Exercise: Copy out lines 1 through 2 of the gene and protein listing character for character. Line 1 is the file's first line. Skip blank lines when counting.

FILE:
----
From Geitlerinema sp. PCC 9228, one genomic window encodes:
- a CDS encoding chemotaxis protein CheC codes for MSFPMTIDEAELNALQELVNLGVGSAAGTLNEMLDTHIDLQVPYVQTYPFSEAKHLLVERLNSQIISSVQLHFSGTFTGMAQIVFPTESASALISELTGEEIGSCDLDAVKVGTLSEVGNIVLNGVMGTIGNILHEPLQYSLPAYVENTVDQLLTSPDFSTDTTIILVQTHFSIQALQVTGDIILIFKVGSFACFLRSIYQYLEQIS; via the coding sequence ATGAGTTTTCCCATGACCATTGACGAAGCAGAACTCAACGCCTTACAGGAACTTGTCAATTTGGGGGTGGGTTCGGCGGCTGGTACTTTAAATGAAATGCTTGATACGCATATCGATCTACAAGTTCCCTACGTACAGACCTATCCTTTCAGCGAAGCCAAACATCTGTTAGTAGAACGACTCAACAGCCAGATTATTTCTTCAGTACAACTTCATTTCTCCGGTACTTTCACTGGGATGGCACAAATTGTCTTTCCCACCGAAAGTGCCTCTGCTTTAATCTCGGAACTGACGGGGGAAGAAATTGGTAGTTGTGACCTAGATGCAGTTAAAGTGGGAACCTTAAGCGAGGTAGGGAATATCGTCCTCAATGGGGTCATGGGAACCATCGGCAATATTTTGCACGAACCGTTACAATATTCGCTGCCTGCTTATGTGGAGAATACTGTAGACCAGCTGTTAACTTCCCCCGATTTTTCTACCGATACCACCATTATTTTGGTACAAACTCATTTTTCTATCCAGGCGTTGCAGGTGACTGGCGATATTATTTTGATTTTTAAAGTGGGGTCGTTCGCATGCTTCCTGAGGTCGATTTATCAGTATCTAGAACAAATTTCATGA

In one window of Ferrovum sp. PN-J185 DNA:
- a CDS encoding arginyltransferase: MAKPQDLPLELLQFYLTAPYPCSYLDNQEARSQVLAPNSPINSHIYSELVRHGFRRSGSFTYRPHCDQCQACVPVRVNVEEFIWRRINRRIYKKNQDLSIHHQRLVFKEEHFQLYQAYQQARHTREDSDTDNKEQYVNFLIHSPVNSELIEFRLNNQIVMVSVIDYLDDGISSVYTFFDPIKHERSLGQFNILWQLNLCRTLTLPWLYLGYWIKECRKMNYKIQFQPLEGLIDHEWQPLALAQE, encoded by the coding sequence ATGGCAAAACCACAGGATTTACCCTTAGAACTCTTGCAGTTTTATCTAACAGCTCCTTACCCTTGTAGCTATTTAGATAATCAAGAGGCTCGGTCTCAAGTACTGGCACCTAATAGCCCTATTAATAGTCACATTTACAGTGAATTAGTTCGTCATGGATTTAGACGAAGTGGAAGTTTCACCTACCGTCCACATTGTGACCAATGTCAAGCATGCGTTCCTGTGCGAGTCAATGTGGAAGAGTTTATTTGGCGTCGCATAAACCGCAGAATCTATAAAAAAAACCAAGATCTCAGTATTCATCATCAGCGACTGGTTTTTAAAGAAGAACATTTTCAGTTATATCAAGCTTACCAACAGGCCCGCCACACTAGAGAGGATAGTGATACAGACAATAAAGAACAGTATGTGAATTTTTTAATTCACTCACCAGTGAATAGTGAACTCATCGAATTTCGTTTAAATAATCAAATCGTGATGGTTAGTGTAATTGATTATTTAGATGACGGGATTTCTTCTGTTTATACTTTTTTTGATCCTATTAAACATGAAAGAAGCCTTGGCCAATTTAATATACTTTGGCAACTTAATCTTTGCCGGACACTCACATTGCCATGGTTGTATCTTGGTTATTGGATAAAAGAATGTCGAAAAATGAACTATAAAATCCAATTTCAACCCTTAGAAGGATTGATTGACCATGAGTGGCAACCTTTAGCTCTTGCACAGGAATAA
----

From Geitlerinema sp. PCC 9228, one genomic window encodes:
- a CDS encoding chemotaxis protein CheC codes for MSFPMTIDEAELNALQELVNLGVGSAAGTLNEMLDTHIDLQVPYVQTYPFSEAKHLLVERLNSQIISSVQLHFSGTFTGMAQIVFPTESASALISELTGEEIGSCDLDAVKVGTLSEVGNIVLNGVMGTIGNILHEPLQYSLPAYVENTVDQLLTSPDFSTDTTIILVQTHFSIQALQVTGDIILIFKVGSFACFLRSIYQYLEQIS; via the coding sequence ATGAGTTTTCCCATGACCATTGACGAAGCAGAACTCAACGCCTTACAGGAACTTGTCAATTTGGGGGTGGGTTCGGCGGCTGGTACTTTAAATGAAATGCTTGATACGCATATCGATCTACAAGTTCCCTACGTACAGACCTATCCTTTCAGCGAAGCCAAACATCTGTTAGTAGAACGACTCAACAGCCAGATTATTTCTTCAGTACAACTTCATTTCTCCGGTACTTTCACTGGGATGGCACAAATTGTCTTTCCCACCGAAAGTGCCTCTGCTTTAATCTCGGAACTGACGGGGGAAGAAATTGGTAGTTGTGACCTAGATGCAGTTAAAGTGGGAACCTTAAGCGAGGTAGGGAATATCGTCCTCAATGGGGTCATGGGAACCATCGGCAATATTTTGCACGAACCGTTACAATATTCGCTGCCTGCTTATGTGGAGAATACTGTAGACCAGCTGTTAACTTCCCCCGATTTTTCTACCGATACCACCATTATTTTGGTACAAACTCATTTTTCTATCCAGGCGTTGCAGGTGACTGGCGATATTATTTTGATTTTTAAAGTGGGGTCGTTCGCATGCTTCCTGAGGTCGATTTATCAGTATCTAGAACAAATTTCATGA